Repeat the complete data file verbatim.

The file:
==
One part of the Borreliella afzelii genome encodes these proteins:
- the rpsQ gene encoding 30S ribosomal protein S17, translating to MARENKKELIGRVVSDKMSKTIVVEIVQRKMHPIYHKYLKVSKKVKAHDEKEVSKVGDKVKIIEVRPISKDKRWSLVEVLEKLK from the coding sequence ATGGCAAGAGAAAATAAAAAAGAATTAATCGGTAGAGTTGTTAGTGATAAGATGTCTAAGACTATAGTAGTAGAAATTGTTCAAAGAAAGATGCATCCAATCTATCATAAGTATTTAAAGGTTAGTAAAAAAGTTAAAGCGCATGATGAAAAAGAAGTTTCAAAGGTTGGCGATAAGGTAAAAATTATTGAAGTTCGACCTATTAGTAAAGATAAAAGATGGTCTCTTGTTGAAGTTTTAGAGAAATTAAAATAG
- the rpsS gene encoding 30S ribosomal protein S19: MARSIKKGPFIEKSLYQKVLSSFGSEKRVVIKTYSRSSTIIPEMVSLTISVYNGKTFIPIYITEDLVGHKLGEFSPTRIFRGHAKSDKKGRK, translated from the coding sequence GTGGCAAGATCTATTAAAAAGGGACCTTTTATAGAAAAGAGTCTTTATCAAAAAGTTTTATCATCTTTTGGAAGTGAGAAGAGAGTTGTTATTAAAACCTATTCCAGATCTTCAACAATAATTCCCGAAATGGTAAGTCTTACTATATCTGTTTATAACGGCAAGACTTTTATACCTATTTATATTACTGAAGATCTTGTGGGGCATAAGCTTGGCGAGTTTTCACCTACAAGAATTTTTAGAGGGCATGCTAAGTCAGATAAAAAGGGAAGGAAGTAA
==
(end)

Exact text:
One part of the Borreliella afzelii genome encodes these proteins:
- the rpsQ gene encoding 30S ribosomal protein S17, translating to MARENKKELIGRVVSDKMSKTIVVEIVQRKMHPIYHKYLKVSKKVKAHDEKEVSKVGDKVKIIEVRPISKDKRWSLVEVLEKLK from the coding sequence ATGGCAAGAGAAAATAAAAAAGAATTAATCGGTAGAGTTGTTAGTGATAAGATGTCTAAGACTATAGTAGTAGAAATTGTTCAAAGAAAGATGCATCCAATCTATCATAAGTATTTAAAGGTTAGTAAAAAAGTTAAAGCGCATGATGAAAAAGAAGTTTCAAAGGTTGGCGATAAGGTAAAAATTATTGAAGTTCGACCTATTAGTAAAGATAAAAGATGGTCTCTTGTTGAAGTTTTAGAGAAATTAAAATAG
- the rpsS gene encoding 30S ribosomal protein S19: MARSIKKGPFIEKSLYQKVLSSFGSEKRVVIKTYSRSSTIIPEMVSLTISVYNGKTFIPIYITEDLVGHKLGEFSPTRIFRGHAKSDKKGRK, translated from the coding sequence GTGGCAAGATCTATTAAAAAGGGACCTTTTATAGAAAAGAGTCTTTATCAAAAAGTTTTATCATCTTTTGGAAGTGAGAAGAGAGTTGTTATTAAAACCTATTCCAGATCTTCAACAATAATTCCCGAAATGGTAAGTCTTACTATATCTGTTTATAACGGCAAGACTTTTATACCTATTTATATTACTGAAGATCTTGTGGGGCATAAGCTTGGCGAGTTTTCACCTACAAGAATTTTTAGAGGGCATGCTAAGTCAGATAAAAAGGGAAGGAAGTAA